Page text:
The accelerated increase in interest rates has led to decreased borrowing capabilities, resulting in a decrease in demand for home purchases and consequently, a decrease in demand for new housing loans. The value of new lending to investors has decreased by almost 50% since March 2022.
Investor interest is increasing in Adelaide suburbs, with several suburbs ranking among the top areas with the highest year-on-year increase in enquiry from investors. In Sydney, investor interest is increasing in only three suburbs, with two of those making the top 10 suburbs with the greatest increase in enquiry from investors.
Although Sydney's rental market was hard hit during the pandemic, demand has quickly returned and asking rents are expected to continue rising. No Victorian suburbs made the top 100 suburbs where investor enquiry most increased through the calendar year 2022.
Brisbane City experienced a 51% year-on-year increase in investor enquiry throughout 2022, due to the surge in home prices and strong rental price growth in the city since the pandemic began.
The demand for rental properties is likely to increase further as immigration rebounds, especially in the major cities' inner and middle suburbs, such as Sydney and Melbourne.
Investor activity may pick up once interest rates pause their climb and uncertainty reduces and confidence increases, which will be good news for tenants. However, it is unlikely to fully cover the significant increase in rental accommodation needed.
Over the past few months, the accelerated increase in interest rates has led to decreased borrowing capabilities, resulting in a decrease in demand for home purchases and consequently, a decline in demand for new housing loans.
This has resulted in a drop in new lending for all types of borrowers, and in January, the value of new lending to investors was 34.8% lower than the same period last year and 35% lower than the highest levels reached in March 2022.
Furthermore, the number of new loans granted to investors has decreased by almost 50% since that peak, hitting the lowest level observed since August 2020.
Despite the decrease in the value of new lending to investors, their overall share in lending has only slightly decreased since the middle of last year and remains around one-third (33.5%) of all new mortgages.
This is a significant increase from the lows seen in 2021 when they accounted for just one-fifth (22.8%) of new lending.
Investor activity had been on the rise in 2021 and the first half of 2022, reaching a local cycle high of just over 35% of all new lending.
This was the highest it had been since 2017, a year when macroprudential measures had a sharp impact on investor activity.
In 2022, the overall volume of investor enquiries decreased by 20% due to a rapid increase in interest rates and a rebalancing of the housing market from its extremes in 2021.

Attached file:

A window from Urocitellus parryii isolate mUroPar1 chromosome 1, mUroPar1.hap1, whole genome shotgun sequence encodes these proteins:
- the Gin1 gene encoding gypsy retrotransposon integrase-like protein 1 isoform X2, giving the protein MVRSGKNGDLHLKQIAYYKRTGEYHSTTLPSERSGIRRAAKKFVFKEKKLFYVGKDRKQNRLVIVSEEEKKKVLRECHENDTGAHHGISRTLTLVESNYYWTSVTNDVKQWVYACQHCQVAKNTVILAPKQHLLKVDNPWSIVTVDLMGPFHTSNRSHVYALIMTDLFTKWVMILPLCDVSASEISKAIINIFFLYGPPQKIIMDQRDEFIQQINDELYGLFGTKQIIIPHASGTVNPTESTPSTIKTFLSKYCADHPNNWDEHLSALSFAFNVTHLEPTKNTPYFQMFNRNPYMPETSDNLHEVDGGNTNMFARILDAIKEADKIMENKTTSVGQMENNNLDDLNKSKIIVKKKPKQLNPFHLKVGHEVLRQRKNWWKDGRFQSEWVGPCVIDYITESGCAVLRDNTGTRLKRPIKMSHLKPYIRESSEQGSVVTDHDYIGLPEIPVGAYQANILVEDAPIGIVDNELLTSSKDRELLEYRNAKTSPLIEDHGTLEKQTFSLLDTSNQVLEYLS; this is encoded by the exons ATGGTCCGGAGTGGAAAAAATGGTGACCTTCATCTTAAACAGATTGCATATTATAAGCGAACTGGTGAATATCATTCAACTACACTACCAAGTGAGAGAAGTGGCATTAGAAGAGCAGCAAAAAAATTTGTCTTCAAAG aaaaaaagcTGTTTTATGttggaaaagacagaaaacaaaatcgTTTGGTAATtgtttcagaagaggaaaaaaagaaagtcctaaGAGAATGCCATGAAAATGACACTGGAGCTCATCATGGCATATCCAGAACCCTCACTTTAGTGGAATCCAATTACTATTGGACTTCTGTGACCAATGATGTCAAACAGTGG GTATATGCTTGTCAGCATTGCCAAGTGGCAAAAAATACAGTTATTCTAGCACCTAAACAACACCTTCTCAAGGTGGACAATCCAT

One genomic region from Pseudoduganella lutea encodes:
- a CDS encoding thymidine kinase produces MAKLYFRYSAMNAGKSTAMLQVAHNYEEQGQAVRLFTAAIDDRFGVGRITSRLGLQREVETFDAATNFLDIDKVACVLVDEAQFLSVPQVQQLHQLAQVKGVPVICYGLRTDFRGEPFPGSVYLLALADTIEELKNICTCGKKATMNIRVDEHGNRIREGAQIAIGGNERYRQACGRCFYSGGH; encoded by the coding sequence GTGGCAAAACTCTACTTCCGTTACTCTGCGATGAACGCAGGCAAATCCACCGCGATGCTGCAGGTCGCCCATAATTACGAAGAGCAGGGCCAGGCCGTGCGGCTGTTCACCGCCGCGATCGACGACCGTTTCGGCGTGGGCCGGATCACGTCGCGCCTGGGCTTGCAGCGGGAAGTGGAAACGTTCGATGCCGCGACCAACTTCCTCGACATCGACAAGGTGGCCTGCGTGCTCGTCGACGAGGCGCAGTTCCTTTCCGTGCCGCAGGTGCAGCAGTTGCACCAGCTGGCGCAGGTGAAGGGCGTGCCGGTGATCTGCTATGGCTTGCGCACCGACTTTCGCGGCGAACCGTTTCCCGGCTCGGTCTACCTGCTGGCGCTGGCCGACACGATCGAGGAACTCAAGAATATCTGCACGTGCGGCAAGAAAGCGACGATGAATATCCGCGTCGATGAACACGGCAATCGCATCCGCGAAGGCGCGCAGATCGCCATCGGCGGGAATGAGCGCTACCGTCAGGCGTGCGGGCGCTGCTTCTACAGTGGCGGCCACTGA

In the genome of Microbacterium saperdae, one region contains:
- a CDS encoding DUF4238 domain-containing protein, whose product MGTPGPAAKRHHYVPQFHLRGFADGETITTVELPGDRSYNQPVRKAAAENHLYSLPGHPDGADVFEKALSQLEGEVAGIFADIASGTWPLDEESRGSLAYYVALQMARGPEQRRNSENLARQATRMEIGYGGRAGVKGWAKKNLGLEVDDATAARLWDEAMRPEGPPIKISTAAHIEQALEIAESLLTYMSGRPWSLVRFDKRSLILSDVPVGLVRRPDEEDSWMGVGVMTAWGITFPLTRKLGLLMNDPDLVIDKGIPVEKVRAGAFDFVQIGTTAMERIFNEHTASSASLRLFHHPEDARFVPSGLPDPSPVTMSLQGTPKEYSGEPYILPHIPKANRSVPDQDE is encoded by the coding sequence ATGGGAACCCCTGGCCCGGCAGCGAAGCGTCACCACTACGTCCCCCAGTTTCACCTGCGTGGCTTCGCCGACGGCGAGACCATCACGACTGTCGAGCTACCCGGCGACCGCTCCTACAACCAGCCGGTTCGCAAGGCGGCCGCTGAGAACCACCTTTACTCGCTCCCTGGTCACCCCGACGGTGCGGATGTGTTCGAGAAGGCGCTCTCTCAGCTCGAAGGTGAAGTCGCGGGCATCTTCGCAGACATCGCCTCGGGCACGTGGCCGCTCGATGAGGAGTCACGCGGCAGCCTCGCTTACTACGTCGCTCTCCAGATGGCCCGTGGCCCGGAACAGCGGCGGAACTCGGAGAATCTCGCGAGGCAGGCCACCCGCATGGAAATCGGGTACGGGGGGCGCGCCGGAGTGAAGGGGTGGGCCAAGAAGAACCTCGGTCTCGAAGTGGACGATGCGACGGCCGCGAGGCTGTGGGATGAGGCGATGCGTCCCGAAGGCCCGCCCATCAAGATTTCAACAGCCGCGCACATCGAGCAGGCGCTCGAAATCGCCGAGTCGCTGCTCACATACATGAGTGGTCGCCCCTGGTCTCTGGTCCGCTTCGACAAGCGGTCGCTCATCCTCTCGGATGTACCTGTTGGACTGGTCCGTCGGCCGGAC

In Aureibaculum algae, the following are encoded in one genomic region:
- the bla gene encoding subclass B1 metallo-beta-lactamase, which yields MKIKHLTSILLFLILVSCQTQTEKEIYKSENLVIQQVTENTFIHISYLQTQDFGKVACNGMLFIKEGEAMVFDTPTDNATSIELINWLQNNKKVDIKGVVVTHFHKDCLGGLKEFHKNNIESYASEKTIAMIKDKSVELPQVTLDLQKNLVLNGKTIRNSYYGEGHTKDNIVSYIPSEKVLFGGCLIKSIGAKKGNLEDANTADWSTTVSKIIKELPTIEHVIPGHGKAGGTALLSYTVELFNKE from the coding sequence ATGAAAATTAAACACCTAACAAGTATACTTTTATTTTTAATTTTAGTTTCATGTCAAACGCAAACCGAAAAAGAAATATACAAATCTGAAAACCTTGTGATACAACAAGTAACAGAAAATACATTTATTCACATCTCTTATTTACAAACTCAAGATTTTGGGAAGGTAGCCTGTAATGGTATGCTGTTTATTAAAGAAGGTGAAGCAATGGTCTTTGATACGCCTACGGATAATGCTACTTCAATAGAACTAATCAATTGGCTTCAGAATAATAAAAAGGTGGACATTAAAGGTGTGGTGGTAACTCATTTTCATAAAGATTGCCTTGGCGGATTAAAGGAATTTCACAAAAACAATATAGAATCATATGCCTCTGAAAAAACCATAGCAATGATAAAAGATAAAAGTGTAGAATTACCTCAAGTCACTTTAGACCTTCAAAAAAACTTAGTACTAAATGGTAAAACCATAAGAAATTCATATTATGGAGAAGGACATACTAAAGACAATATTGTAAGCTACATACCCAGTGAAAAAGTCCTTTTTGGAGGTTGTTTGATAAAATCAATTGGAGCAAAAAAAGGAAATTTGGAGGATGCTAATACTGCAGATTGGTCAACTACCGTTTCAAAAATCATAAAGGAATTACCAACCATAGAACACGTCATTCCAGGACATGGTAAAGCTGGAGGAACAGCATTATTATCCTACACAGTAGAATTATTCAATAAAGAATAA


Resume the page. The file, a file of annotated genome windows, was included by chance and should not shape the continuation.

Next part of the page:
Four out of five suburbs across Australia experienced a drop in the number of investor enquiries.
However, despite the changes in market conditions, certain regions showed an increase in investor activity compared to the previous year.
Enquiry data indicates that Western Australia was a popular destination for investors in 2022, with the number of enquiries more than doubling in some parts of the state throughout the year.
Additionally, some areas in regional Queensland and Adelaide saw an increase in investor interest.
The Australian Bureau of Statistics' lending indicators data, released earlier this month, supports the enquiry data.
It shows that the value of investor loans in Western Australia only fell by 9.6% year-on-year, compared to a 34.8% decline nationally.
Furthermore, when comparing the past year with the corresponding 12 months prior, the value of new lending to investors in Western Australia increased by 26.2%.
Investors are increasingly turning their attention to suburbs outside of Australia's major capital cities, according to recent data. In particular, Adelaide has seen a significant increase in investor interest, with several suburbs ranking among the top areas with the highest year-on-year increase in enquiry from investors.
One of the main reasons for this is the affordability of homes in Adelaide, with the median value of homes currently sitting at $648,000, making it an attractive option for those facing reduced borrowing capacities.
However, the story is different for Sydney, where only three suburbs made the top 50 with two of those making the top 10 suburbs with the greatest year-on-year increase in enquiry from investors.
One of these suburbs is Ultimo, an inner-city area that is set to benefit from returning international arrivals and rebounding numbers of student arrivals.